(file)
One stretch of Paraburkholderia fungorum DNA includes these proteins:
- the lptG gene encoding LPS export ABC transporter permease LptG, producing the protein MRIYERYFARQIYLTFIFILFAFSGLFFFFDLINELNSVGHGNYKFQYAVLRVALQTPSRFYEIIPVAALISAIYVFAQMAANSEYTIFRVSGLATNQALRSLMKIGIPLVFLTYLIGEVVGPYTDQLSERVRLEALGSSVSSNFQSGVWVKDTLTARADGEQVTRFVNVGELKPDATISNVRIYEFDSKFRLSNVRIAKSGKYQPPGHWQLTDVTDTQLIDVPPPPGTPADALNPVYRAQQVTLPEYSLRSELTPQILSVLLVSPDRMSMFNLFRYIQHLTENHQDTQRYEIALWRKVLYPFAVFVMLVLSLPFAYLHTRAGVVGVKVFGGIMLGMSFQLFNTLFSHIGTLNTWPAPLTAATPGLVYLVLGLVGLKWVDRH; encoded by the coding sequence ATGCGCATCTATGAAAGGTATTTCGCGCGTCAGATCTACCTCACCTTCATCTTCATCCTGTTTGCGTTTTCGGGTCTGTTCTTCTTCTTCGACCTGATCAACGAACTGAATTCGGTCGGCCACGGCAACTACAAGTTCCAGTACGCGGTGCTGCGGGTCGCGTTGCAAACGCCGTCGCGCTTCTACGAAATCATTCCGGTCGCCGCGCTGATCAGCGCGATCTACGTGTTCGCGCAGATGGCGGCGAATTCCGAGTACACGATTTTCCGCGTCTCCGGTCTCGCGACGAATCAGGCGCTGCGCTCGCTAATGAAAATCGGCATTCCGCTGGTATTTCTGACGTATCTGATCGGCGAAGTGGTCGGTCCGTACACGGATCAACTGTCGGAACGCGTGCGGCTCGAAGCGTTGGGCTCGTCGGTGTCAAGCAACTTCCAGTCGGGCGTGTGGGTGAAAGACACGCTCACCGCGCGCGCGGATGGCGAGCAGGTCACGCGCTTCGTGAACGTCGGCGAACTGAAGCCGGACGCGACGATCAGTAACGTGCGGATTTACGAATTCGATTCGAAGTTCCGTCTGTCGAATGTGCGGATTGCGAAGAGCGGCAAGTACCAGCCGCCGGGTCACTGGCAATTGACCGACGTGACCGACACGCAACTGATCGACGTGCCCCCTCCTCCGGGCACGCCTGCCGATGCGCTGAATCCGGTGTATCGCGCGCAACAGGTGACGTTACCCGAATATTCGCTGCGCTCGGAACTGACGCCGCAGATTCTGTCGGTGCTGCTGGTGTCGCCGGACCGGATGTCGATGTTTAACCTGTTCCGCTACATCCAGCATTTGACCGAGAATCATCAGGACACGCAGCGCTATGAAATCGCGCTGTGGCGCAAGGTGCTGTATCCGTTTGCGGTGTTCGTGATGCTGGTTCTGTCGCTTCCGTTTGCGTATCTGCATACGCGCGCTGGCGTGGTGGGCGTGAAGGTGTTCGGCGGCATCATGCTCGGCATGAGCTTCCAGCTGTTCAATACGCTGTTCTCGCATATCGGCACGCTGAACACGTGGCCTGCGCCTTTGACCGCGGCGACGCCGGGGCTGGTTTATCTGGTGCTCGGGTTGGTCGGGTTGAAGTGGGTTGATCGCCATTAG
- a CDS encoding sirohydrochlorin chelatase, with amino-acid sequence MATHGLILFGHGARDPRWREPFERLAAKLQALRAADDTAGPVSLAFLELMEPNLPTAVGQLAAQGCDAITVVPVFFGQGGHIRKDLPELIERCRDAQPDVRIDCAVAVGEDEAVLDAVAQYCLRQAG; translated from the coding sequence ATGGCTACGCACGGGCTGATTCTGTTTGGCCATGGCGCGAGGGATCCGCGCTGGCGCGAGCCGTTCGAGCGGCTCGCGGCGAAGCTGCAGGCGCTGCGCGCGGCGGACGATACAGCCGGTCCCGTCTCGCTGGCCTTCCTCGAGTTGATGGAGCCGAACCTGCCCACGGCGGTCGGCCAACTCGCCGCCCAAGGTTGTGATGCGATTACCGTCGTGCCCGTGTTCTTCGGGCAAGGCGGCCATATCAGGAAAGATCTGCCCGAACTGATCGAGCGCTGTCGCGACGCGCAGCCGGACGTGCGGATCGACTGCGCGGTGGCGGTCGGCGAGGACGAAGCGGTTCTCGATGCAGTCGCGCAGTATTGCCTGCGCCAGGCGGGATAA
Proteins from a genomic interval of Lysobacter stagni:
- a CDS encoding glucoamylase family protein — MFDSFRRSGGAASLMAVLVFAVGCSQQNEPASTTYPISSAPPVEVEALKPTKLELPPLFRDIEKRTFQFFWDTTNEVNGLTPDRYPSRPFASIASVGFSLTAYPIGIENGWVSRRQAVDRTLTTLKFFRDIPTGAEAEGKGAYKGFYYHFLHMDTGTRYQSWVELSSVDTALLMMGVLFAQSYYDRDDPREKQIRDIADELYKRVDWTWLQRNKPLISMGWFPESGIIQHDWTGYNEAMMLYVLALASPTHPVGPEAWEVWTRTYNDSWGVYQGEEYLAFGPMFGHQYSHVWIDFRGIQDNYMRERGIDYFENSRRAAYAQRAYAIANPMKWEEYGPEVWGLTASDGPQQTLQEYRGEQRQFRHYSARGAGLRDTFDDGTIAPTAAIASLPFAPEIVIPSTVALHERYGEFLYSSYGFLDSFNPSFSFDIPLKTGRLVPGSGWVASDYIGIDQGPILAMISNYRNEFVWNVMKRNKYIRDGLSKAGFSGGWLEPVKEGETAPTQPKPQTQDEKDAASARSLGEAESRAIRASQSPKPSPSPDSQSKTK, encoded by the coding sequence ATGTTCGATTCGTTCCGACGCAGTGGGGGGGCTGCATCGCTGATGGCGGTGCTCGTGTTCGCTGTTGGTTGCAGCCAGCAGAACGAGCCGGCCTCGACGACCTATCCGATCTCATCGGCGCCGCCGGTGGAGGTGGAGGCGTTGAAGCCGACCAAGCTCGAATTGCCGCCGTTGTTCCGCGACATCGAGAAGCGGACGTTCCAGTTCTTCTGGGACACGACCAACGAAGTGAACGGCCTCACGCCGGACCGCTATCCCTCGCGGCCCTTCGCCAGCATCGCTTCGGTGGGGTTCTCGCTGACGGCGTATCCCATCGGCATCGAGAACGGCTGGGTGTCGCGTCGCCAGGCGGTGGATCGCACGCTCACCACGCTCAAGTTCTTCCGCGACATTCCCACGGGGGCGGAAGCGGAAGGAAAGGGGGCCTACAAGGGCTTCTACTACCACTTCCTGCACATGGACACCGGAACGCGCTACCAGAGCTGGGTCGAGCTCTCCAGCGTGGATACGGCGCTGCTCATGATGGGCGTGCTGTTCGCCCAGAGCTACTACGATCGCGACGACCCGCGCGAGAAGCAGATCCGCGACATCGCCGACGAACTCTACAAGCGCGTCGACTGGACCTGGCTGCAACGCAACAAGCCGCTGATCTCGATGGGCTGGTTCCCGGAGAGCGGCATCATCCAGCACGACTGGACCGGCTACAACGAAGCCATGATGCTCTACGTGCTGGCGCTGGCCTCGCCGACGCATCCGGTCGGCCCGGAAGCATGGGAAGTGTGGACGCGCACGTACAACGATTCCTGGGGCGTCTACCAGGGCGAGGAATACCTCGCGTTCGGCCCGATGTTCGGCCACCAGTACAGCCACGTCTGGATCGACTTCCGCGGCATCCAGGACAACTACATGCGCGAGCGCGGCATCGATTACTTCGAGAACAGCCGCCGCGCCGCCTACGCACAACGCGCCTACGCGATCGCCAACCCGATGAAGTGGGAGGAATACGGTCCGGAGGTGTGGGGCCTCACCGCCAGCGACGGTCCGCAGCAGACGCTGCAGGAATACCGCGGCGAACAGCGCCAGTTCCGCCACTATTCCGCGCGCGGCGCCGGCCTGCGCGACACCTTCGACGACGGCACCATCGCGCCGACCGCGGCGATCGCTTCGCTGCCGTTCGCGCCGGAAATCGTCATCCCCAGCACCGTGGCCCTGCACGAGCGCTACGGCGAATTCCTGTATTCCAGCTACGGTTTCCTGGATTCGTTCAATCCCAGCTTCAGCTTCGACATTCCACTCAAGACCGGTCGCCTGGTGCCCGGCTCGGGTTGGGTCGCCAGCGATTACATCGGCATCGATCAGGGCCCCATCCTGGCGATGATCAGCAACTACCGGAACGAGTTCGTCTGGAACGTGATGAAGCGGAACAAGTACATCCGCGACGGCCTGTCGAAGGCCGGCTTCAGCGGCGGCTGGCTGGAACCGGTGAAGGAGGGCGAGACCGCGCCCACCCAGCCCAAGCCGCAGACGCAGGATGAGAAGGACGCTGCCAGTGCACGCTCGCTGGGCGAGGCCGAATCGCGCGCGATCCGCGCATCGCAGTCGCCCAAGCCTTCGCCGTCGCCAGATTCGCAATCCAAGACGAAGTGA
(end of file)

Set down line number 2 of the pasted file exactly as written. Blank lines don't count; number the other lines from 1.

- the lptG gene encoding LPS export ABC transporter permease LptG, producing the protein MRIYERYFARQIYLTFIFILFAFSGLFFFFDLINELNSVGHGNYKFQYAVLRVALQTPSRFYEIIPVAALISAIYVFAQMAANSEYTIFRVSGLATNQALRSLMKIGIPLVFLTYLIGEVVGPYTDQLSERVRLEALGSSVSSNFQSGVWVKDTLTARADGEQVTRFVNVGELKPDATISNVRIYEFDSKFRLSNVRIAKSGKYQPPGHWQLTDVTDTQLIDVPPPPGTPADALNPVYRAQQVTLPEYSLRSELTPQILSVLLVSPDRMSMFNLFRYIQHLTENHQDTQRYEIALWRKVLYPFAVFVMLVLSLPFAYLHTRAGVVGVKVFGGIMLGMSFQLFNTLFSHIGTLNTWPAPLTAATPGLVYLVLGLVGLKWVDRH; encoded by the coding sequence ATGCGCATCTATGAAAGGTATTTCGCGCGTCAGATCTACCTCACCTTCATCTTCATCCTGTTTGCGTTTTCGGGTCTGTTCTTCTTCTTCGACCTGATCAACGAACTGAATTCGGTCGGCCACGGCAACTACAAGTTCCAGTACGCGGTGCTGCGGGTCGCGTTGCAAACGCCGTCGCGCTTCTACGAAATCATTCCGGTCGCCGCGCTGATCAGCGCGATCTACGTGTTCGCGCAGATGGCGGCGAATTCCGAGTACACGATTTTCCGCGTCTCCGGTCTCGCGACGAATCAGGCGCTGCGCTCGCTAATGAAAATCGGCATTCCGCTGGTATTTCTGACGTATCTGATCGGCGAAGTGGTCGGTCCGTACACGGATCAACTGTCGGAACGCGTGCGGCTCGAAGCGTTGGGCTCGTCGGTGTCAAGCAACTTCCAGTCGGGCGTGTGGGTGAAAGACACGCTCACCGCGCGCGCGGATGGCGAGCAGGTCACGCGCTTCGTGAACGTCGGCGAACTGAAGCCGGACGCGACGATCAGTAACGTGCGGATTTACGAATTCGATTCGAAGTTCCGTCTGTCGAATGTGCGGATTGCGAAGAGCGGCAAGTACCAGCCGCCGGGTCACTGGCAATTGACCGACGTGACCGACACGCAACTGATCGACGTGCCCCCTCCTCCGGGCACGCCTGCCGATGCGCTGAATCCGGTGTATCGCGCGCAACAGGTGACGTTACCCGAATATTCGCTGCGCTCGGAACTGACGCCGCAGATTCTGTCGGTGCTGCTGGTGTCGCCGGACCGGATGTCGATGTTTAACCTGTTCCGCTACATCCAGCATTTGACCGAGAATCATCAGGACACGCAGCGCTATGAAATCGCGCTGTGGCGCAAGGTGCTGTATCCGTTTGCGGTGTTCGTGATGCTGGTTCTGTCGCTTCCGTTTGCGTATCTGCATACGCGCGCTGGCGTGGTGGGCGTGAAGGTGTTCGGCGGCATCATGCTCGGCATGAGCTTCCAGCTGTTCAATACGCTGTTCTCGCATATCGGCACGCTGAACACGTGGCCTGCGCCTTTGACCGCGGCGACGCCGGGGCTGGTTTATCTGGTGCTCGGGTTGGTCGGGTTGAAGTGGGTTGATCGCCATTAG